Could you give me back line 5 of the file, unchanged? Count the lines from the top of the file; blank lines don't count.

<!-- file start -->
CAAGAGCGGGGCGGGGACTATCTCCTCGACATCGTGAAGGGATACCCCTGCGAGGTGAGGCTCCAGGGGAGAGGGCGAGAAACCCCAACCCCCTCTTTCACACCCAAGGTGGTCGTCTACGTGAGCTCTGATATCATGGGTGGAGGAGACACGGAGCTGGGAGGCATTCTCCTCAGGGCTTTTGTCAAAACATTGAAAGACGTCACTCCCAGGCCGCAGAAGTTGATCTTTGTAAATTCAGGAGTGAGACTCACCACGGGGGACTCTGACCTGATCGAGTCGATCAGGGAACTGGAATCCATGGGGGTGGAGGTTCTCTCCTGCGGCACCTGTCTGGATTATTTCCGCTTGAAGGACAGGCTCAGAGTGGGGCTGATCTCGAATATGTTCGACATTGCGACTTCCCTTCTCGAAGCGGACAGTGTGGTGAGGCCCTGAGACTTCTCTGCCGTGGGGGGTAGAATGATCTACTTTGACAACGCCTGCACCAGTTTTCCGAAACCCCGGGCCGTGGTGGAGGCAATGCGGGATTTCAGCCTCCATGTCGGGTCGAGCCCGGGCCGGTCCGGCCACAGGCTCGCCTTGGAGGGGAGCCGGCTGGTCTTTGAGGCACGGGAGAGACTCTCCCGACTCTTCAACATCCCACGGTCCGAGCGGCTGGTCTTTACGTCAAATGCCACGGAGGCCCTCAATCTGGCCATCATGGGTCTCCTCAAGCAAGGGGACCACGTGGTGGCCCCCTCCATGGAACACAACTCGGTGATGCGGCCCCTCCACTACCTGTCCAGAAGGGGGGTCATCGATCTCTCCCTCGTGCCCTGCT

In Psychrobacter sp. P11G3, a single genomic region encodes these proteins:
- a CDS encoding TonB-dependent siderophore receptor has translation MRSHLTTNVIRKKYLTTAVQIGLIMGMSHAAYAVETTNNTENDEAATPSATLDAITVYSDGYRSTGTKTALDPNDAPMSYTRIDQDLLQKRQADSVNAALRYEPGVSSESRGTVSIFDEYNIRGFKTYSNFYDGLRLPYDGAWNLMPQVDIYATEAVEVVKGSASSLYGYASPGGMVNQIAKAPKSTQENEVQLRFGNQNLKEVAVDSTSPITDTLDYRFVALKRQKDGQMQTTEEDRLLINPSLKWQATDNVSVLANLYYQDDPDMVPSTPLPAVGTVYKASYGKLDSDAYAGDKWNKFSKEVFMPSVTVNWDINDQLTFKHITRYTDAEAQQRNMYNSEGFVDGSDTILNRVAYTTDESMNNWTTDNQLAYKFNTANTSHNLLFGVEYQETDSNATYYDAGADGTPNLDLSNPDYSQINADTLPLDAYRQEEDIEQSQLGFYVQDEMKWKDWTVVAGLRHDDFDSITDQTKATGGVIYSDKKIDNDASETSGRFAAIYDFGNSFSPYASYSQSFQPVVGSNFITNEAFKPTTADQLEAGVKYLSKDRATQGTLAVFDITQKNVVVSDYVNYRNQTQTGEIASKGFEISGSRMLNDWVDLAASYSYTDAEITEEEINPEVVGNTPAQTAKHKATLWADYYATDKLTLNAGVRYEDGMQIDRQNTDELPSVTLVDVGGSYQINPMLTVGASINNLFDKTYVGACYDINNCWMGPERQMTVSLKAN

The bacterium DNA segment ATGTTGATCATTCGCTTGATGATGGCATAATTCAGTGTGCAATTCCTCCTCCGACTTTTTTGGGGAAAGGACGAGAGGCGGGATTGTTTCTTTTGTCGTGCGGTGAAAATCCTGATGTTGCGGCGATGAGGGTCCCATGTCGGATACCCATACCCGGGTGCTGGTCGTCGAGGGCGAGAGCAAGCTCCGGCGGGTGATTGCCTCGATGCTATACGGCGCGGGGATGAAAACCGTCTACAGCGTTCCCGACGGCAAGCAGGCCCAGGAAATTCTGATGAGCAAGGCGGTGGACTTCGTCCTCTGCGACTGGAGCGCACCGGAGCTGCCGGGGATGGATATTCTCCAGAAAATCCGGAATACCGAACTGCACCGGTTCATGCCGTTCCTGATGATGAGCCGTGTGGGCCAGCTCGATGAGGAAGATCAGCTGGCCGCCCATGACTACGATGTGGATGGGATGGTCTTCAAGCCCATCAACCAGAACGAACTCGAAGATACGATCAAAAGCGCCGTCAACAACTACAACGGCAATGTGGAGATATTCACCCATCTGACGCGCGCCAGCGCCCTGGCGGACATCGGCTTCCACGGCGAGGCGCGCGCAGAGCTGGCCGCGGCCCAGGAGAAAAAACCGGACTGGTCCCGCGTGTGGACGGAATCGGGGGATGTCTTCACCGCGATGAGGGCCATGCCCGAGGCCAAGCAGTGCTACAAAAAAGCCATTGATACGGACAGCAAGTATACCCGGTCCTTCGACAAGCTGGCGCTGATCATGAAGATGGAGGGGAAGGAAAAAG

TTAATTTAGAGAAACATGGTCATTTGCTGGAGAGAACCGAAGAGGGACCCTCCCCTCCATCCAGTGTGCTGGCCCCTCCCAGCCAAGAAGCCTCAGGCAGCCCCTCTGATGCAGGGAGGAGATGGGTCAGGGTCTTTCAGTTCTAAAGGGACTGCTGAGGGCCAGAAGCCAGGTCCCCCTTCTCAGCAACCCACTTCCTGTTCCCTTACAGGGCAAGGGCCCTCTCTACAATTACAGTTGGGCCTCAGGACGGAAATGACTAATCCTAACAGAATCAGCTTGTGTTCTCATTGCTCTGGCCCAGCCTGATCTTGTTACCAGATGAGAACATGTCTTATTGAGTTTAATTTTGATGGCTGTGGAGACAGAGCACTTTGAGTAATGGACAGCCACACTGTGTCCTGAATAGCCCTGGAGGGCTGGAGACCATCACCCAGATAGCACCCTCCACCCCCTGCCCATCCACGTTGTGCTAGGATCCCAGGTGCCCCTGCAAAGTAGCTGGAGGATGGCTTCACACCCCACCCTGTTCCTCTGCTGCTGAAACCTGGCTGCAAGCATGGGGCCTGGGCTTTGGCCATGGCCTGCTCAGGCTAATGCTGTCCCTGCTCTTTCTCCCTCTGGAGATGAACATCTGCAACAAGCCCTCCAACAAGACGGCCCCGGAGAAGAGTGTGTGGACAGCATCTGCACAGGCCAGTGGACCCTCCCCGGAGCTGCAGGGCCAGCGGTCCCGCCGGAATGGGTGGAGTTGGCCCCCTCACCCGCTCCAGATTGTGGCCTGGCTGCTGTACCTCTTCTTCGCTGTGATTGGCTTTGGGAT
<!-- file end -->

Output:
TTAATTTAGAGAAACATGGTCATTTGCTGGAGAGAACCGAAGAGGGACCCTCCCCTCCATCCAGTGTGCTGGCCCCTCCCAGCCAAGAAGCCTCAGGCAGCCCCTCTGATGCAGGGAGGAGATGGGTCAGGGTCTTTCAGTTCTAAAGGGACTGCTGAGGGCCAGAAGCCAGGTCCCCCTTCTCAGCAACCCACTTCCTGTTCCCTTACAGGGCAAGGGCCCTCTCTACAATTACAGTTGGGCCTCAGGACGGAAATGACTAATCCTAACAGAATCAGCTTGTGTTCTCATTGCTCTGGCCCAGCCTGATCTTGTTACCAGATGAGAACATGTCTTATTGAGTTTAATTTTGATGGCTGTGGAGACAGAGCACTTTGAGTAATGGACAGCCACACTGTGTCCTGAATAGCCCTGGAGGGCTGGAGACCATCACCCAGATAGCACCCTCCACCCCCTGCCCATCCACGTTGTGCTAGGATCCCAGGTGCCCCTGCAAAGTAGCTGGAGGATGGCTTCACACCCCACCCTGTTCCTCTGCTGCTGAAACCTGGCTGCAAGCATGGGGCCTGGGCTTTGGCCATGGCCTGCTCAGGCTAATGCTGTCCCTGCTCTTTCTCCCTCTGGAGATGAACATCTGCAACAAGCCCTCCAACAAGACGGCCCCGGAGAAGAGTGTGTGGACAGCATCTGCACAGGCCAGTGGACCCTCCCCGGAGCTGCAGGGCCAGCGGTCCCGCCGGAATGGGTGGAGTTGGCCCCCTCACCCGCTCCAGATTGTGGCCTGGCTGCTGTACCTCTTCTTCGCTGTGATTGGCTTTGGGAT